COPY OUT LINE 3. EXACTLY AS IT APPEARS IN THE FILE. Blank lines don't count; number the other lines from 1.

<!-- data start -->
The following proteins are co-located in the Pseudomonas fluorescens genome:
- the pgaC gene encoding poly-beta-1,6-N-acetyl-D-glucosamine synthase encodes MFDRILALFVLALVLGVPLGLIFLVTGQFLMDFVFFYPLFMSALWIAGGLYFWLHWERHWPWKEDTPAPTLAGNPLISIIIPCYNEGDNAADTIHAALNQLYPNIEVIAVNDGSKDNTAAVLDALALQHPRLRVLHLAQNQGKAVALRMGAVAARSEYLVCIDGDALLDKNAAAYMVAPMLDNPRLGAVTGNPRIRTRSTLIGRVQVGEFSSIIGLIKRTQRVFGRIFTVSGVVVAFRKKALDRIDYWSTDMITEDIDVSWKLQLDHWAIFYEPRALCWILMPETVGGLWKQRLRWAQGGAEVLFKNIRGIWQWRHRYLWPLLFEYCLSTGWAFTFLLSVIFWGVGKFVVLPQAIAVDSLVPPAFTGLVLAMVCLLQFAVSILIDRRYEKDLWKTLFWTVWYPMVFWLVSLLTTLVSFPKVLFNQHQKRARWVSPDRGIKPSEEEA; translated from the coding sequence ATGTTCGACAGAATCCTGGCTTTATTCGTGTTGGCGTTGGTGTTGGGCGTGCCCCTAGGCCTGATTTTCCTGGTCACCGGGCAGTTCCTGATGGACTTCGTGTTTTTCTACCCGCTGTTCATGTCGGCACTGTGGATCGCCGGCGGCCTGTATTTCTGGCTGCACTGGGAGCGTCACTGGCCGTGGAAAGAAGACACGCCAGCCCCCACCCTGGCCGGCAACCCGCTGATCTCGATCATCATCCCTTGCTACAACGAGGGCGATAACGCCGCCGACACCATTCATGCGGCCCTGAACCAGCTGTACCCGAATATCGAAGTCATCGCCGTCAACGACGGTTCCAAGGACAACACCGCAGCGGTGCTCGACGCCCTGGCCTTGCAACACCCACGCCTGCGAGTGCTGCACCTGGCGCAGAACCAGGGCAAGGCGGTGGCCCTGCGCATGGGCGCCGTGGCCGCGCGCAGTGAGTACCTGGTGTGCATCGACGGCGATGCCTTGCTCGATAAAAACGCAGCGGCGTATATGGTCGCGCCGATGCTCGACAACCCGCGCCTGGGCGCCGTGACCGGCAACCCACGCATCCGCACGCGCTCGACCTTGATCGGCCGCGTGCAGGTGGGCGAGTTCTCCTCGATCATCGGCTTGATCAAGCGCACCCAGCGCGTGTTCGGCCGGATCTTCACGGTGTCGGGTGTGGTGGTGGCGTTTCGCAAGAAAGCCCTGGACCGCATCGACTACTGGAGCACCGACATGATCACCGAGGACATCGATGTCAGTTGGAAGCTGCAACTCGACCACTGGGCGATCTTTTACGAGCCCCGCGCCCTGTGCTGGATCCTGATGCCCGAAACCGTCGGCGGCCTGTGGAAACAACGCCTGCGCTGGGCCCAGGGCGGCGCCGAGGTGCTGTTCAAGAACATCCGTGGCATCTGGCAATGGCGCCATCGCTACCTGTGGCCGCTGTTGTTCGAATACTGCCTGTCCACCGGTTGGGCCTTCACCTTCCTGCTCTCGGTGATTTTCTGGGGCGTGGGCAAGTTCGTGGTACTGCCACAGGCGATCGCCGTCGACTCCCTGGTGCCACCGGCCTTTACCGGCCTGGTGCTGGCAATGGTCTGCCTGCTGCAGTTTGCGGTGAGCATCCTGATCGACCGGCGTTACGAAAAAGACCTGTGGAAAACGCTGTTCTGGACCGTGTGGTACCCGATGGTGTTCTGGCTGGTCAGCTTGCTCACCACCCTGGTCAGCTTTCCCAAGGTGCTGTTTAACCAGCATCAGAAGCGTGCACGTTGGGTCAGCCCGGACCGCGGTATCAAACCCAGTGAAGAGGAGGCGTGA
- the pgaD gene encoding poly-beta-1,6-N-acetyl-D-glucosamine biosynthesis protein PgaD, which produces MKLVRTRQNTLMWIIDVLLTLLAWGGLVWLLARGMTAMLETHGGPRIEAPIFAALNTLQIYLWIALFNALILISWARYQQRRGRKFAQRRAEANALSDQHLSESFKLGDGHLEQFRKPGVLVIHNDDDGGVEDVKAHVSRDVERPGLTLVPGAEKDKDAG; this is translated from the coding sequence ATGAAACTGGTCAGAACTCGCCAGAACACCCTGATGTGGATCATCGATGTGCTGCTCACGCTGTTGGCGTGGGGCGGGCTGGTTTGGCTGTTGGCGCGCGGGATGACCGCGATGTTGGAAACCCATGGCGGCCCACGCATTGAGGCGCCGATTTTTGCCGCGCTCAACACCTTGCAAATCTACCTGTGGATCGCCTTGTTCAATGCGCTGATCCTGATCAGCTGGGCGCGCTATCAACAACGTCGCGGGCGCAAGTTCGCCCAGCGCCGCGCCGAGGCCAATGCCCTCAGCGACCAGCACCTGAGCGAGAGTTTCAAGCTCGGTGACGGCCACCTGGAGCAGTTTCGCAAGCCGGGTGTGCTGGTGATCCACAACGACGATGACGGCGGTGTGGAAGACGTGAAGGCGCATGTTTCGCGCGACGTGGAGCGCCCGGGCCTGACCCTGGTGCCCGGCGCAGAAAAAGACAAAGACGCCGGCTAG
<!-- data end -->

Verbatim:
- the pgaD gene encoding poly-beta-1,6-N-acetyl-D-glucosamine biosynthesis protein PgaD, which produces MKLVRTRQNTLMWIIDVLLTLLAWGGLVWLLARGMTAMLETHGGPRIEAPIFAALNTLQIYLWIALFNALILISWARYQQRRGRKFAQRRAEANALSDQHLSESFKLGDGHLEQFRKPGVLVIHNDDDGGVEDVKAHVSRDVERPGLTLVPGAEKDKDAG; this is translated from the coding sequence ATGAAACTGGTCAGAACTCGCCAGAACACCCTGATGTGGATCATCGATGTGCTGCTCACGCTGTTGGCGTGGGGCGGGCTGGTTTGGCTGTTGGCGCGCGGGATGACCGCGATGTTGGAAACCCATGGCGGCCCACGCATTGAGGCGCCGATTTTTGCCGCGCTCAACACCTTGCAAATCTACCTGTGGATCGCCTTGTTCAATGCGCTGATCCTGATCAGCTGGGCGCGCTATCAACAACGTCGCGGGCGCAAGTTCGCCCAGCGCCGCGCCGAGGCCAATGCCCTCAGCGACCAGCACCTGAGCGAGAGTTTCAAGCTCGGTGACGGCCACCTGGAGCAGTTTCGCAAGCCGGGTGTGCTGGTGATCCACAACGACGATGACGGCGGTGTGGAAGACGTGAAGGCGCATGTTTCGCGCGACGTGGAGCGCCCGGGCCTGACCCTGGTGCCCGGCGCAGAAAAAGACAAAGACGCCGGCTAG